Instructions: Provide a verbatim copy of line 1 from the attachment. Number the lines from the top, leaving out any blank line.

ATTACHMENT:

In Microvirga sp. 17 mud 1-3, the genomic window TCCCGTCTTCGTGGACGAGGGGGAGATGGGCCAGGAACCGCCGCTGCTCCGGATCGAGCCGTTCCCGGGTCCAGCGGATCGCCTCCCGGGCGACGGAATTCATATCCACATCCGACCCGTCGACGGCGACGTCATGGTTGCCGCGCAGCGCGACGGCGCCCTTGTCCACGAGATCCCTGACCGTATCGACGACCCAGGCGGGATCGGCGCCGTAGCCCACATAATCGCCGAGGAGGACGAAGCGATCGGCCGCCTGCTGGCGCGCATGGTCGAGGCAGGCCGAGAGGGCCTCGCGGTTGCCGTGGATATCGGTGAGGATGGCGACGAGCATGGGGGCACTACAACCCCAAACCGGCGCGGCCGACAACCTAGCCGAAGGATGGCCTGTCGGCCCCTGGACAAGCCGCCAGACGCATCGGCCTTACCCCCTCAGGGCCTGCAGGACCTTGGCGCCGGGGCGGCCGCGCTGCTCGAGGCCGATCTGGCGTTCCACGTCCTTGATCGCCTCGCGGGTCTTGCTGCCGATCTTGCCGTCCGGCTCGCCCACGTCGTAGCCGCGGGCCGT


In Microvirga sp. 17 mud 1-3, the genomic window TCCCGTCTTCGTGGACGAGGGGGAGATGGGCCAGGAACCGCCGCTGCTCCGGATCGAGCCGTTCCCGGGTCCAGCGGATCGCCTCCCGGGCGACGGAATTCATATCCACATCCGACCCGTCGACGGCGACGTCATGGTTGCCGCGCAGCGCGACGGCGCCCTTGTCCACGAGATCCCTGACCGTATCGACGACCCAGGCGGGATCGGCGCCGTAGCCCACATAATCGCCGAGGAGGACGAAGCGATCGGCCGCCTGCTGGCGCGCATGGTCGAGGCAGGCCGAGAGGGCCTCGCGGTTGCCGTGGATATCGGTGAGGATGGCGACGAGCATGGGGGCACTACAACCCCAAACCGGCGCGGCCGACAACCTAGCCGAAGGATGGCCTGTCGGCCCCTGGACAAGCCGCCAGACGCATCGGCCTTACCCCCTCAGGGCCTGCAGGACCTTGGCGCCGGGGCGGCCGCGCTGCTCGAGGCCGATCTGGCGTTCCACGTCCTTGATCGCCTCGCGGGTCTTGCTGCCGATCTTGCCGTCCGGCTCGCCCACGTCGTAGCCGCGGGCCGT